But chiefly I liked it for the sense of a reflected world. Here, on a few shelves on a small island, hundreds of miles from anywhere else, was a distillation of what the world has to say about itself. The library told me where I belonged. Of course every phone purports to do this now, bringing us infinite knowledge possibilities at the tap of a finger. But – aside from the fact that mobile reception on St Helena is patchy and expensive – there is something irreplaceable about the sheer physicality of books on a shelf. The world is not shrunk to a small screen but laid out before you, selected and classified. It is the difference between an app and a map. One pinpoints where you are; the other makes you an explorer.
So it was that I sat down on the day that news came through of the death of Stephen Hawking, and read A Brief History of Time (the first few chapters) for the first time. What a marvellously clear and readable book it is, how special that I could find it to hand so readily, and how beautiful to the imagination it was to consider singularities and an expanding universe in so modest and remote a location. I was at the small end of the telescope, but able to see anywhere.
I dipped into the specialist collection of St Helena books, reading Beau Rowlands’ Fernao Lopes – A South Atlantic ‘Robinson Crusoe’ to learn about St Helena’s first resident. I read Primo Levi, George Orwell, a life of Edmund Halley, and a collection of essays on V.S. Naipaul. What was it doing there? There were no Naipaul novels in the fiction section. Maybe the librarian thought that Naipaul’s sharp analyses of Trinidadian society, subtly stratified by gradations of race and colour, echoed St Helena’s own mixed society, amiability itself on the surface but with who knows what tensions lingering beneath. As it is, the book had been borrowed three times (in twenty years). It was earning its place on the shelves.
I am not one of those who is sentimental, or passionate about public libraries. I have little sympathy for the arguments made by those such as Philip Pullman who argue vociferously against the closure of local libraries, blaming their disappearance on a barbarian officialdom or recalling the libraries of their youth and how important they were to their discovery of literature and culture. Times change, and the culture changes with them. The libraries are emptying, because they are losing meaning. The wistful child who wanders into a public library and discovers a world which sets them up for life has become a myth. I was that child once – it’s partly why the Jamestown library held such an appeal for me – but I wouldn’t make a universal truth out of it.
Some libraries will survive. National libraries and academic libraries will always answer a need, and have vast physical archives to maintain. But public libraries exist on a rotation of books of the moment. Many are attempting to change with the times, renaming themselves as ‘information hubs’ or whatever, filling their spaces with screens. Some do this quite successfully, showing how they have responded to changes in need and perception. But are they libraries any longer, or are they translating themselves into something else?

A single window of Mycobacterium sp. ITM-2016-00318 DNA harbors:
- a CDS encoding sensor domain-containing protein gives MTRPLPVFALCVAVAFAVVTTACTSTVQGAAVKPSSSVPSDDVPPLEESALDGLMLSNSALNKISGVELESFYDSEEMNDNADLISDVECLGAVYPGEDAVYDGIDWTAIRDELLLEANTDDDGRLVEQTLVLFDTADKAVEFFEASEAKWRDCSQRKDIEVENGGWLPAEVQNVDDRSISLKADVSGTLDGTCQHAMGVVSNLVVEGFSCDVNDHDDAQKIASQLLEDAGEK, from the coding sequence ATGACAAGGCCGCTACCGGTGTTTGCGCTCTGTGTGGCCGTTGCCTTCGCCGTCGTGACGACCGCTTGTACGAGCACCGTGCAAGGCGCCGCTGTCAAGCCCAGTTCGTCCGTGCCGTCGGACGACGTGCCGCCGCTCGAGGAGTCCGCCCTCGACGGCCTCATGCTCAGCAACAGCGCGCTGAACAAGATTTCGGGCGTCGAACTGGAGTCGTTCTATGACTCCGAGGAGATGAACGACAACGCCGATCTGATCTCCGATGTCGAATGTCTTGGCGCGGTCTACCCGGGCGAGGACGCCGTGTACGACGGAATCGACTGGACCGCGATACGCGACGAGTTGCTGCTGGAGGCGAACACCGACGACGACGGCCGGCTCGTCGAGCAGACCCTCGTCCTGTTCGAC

Public libraries will adapt to survive. They may change, move, or be absorbed by a different body. The public library of the traditional kind will wither away and die. I wish it were not so but I suspect that it will be so. And it occurred to me, as I sat in the Jamestown library reading of black holes and disappearing galaxies, that St Helena’s library could be the last of them. St Helena, like many island societies, is behind the times in many ways. Things come late to it (cars in 1929, television in 1995) and things take a long time to fade away. It has the air of a way of life that disappeared elsewhere decades ago – gentler, slower, less in thrall to time. That’s partly an illusion (the people of the island are well aware of the outside world, for good and bad), but it’s true that St Helena tends to hang on to that which is still working.
So I have this fantasy of a time, some years from now, when the public library, as a home for books, will have gone from across the world, bar this one small operation on a South Atlantic island. And people will journey far across continents and oceans, not just to see Napoleoniana, or fine countryside, or rare fauna, or bi-centenarian tortoises, but the last library, still providing welcome, shelter, and a map to the world beyond.
This is the fifth in a series of blog posts on St Helena, following my visit to the island in March 2018
- My photographs of the St Helena archives can be found on my St Helena Flickr album
- The British government recently convened a Libraries Taskforce with the aim of “helping to reinvigorate the public library service”
- So much for fantasy. There are plans for St Helena’s museum, archives and library to merge into a single cultural centre, plans for which can be found on the MWAI architects’ site.